Green areas are important in reducing climate-related risk – mostly owned by private individuals and not by the municipality – NRK Nordland

Green areas are important in reducing climate-related risk – mostly owned by private individuals and not by the municipality – NRK Nordland

Bark beetles, ticks, forest fires, frequent extreme weather and a sharp increase in rainfall.

Exceeding the UN target of 1.5 degrees could be the future of northern Norway, according to a recent report.

According to the brains behind it we are likely to do just that.

Green areas like your garden can be part of the solution.

Green areas, small gardens and large areas, become important for receiving water that comes with increased extreme weather.

Photo: Anne Ognedal

A climate that welcomes insects

The UN determined in September that the world is no closer to meeting international climate goals. The organization said the world is heading for 2.5 degrees and that a reduction to 1.5 is a long way off.

Now it’s throbbing A new report Without significant cuts in greenhouse gas emissions this century, such excesses are likely to increase further.

The northern region is already experiencing warmer and shorter winters.

The report states that warmer climates will lead to:

  • A very favorable climate for pests like bark beetles and ticks
  • A strong increase in precipitation and frequent extreme weather
  • Shorter snow and ski season, and more unpredictable winters
  • There is a growing need for air conditioning to ensure good indoor temperatures in hospitals and nursing homes

Dove Breivik's garden

Plants and trees are thirsty and can take up a lot of water.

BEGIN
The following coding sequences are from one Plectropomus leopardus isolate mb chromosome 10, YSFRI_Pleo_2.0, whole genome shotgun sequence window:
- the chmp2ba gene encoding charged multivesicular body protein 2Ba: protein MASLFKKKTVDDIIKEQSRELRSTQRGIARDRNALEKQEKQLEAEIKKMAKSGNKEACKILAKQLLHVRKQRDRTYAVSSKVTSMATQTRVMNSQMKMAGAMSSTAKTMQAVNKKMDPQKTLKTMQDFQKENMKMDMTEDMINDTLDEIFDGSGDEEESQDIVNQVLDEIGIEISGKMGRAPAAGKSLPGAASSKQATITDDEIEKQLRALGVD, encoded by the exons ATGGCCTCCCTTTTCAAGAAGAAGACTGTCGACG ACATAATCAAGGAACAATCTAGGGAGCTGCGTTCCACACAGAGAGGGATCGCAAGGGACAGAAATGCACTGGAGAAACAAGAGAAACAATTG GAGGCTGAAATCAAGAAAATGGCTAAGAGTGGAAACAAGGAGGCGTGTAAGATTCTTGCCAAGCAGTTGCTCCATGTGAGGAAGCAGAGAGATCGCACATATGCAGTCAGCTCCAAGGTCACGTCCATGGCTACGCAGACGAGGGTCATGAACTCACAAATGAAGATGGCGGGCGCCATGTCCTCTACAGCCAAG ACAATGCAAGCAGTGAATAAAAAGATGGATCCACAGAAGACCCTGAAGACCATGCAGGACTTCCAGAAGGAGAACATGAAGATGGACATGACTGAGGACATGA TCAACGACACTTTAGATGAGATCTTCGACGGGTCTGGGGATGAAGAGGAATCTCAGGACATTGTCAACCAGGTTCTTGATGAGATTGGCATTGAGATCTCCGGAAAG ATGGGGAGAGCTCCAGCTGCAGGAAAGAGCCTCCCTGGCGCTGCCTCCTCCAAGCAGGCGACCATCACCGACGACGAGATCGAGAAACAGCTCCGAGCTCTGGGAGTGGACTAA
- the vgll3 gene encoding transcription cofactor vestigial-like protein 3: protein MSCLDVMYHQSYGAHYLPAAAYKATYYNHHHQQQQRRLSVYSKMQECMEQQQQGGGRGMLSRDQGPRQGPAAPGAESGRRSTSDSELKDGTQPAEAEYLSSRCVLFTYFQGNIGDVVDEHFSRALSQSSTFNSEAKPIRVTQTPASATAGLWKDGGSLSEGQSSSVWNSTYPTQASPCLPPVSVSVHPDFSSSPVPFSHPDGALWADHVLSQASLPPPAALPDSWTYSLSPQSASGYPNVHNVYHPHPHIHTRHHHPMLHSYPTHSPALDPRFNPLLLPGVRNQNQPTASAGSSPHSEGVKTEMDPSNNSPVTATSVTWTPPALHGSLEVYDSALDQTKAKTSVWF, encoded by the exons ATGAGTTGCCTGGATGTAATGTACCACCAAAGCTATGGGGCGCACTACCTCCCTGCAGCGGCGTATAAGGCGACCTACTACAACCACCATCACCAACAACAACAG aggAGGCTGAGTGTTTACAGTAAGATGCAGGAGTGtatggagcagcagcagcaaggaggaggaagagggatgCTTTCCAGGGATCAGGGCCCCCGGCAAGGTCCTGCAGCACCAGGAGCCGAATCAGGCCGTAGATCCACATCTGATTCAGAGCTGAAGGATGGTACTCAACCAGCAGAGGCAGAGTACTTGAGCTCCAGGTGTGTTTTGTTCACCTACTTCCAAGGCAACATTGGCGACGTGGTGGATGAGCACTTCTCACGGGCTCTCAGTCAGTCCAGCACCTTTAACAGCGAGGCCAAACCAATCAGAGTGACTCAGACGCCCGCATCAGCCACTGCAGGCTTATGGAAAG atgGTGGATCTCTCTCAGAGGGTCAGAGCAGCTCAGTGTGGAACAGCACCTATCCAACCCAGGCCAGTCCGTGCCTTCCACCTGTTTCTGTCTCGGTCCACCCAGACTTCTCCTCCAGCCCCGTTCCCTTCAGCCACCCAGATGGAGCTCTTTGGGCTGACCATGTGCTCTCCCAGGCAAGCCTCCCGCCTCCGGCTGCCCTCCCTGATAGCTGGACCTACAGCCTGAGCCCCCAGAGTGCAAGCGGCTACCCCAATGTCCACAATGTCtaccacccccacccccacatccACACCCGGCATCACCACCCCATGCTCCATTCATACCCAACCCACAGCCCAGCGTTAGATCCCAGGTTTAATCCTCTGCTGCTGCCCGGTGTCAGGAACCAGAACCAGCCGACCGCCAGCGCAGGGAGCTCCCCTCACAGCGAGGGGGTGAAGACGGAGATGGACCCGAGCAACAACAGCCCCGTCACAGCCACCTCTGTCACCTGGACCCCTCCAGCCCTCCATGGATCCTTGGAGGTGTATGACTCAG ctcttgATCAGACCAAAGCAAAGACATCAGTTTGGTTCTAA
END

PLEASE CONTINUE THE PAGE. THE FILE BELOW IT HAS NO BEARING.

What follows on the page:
Photo: Håkon Eliassen

Green areas resist wilting

– The conclusion is that rising temperatures will cause serious problems for people in the north, especially in the form of more extreme weather and increased rainfall, says Helena González Lindberg.

He is a senior researcher at Nordlandsforskning and developed the report together with a team of leading climatologists, urban planners and climate adaptation experts from different countries.

– The biggest impact in the north is extreme weather in the form of more rainfall than before. Then there will be a need to deal with excess water, says González Lindberg.

Two things are particularly important:

  • To retain existing vegetation
  • Don’t create cities by removing nature

Helena Gonzalez Lindbergh

Researcher Helena González Lindberg said a warmer climate could have long-term effects on ecosystems and human activity.

Photo: Kåre Riibe Ramskjell / NRK

– All trees and plants absorb water from the ground. Additionally, unlike asphalt, water is drained through the soil, says González Lindberg.

For northern Norway, adaptation to the predicted temperature increase locally will be challenging, the researcher explains. This is because the Arctic regions are warming three times faster than the rest of the world.

The area is mostly privately owned

In Bodø, green areas are highly fragmented and usually privately owned, leading to conflicts in future questions about construction projects, for example.

– As of today, there are few urban planners who regularly assess the consequences of a temperature increase of more than 1.5 degrees, says González Lindberg.

To the left of the image, green grass and large trees line up as one, a canal in the background, a footpath to the left and a line of cars to the right.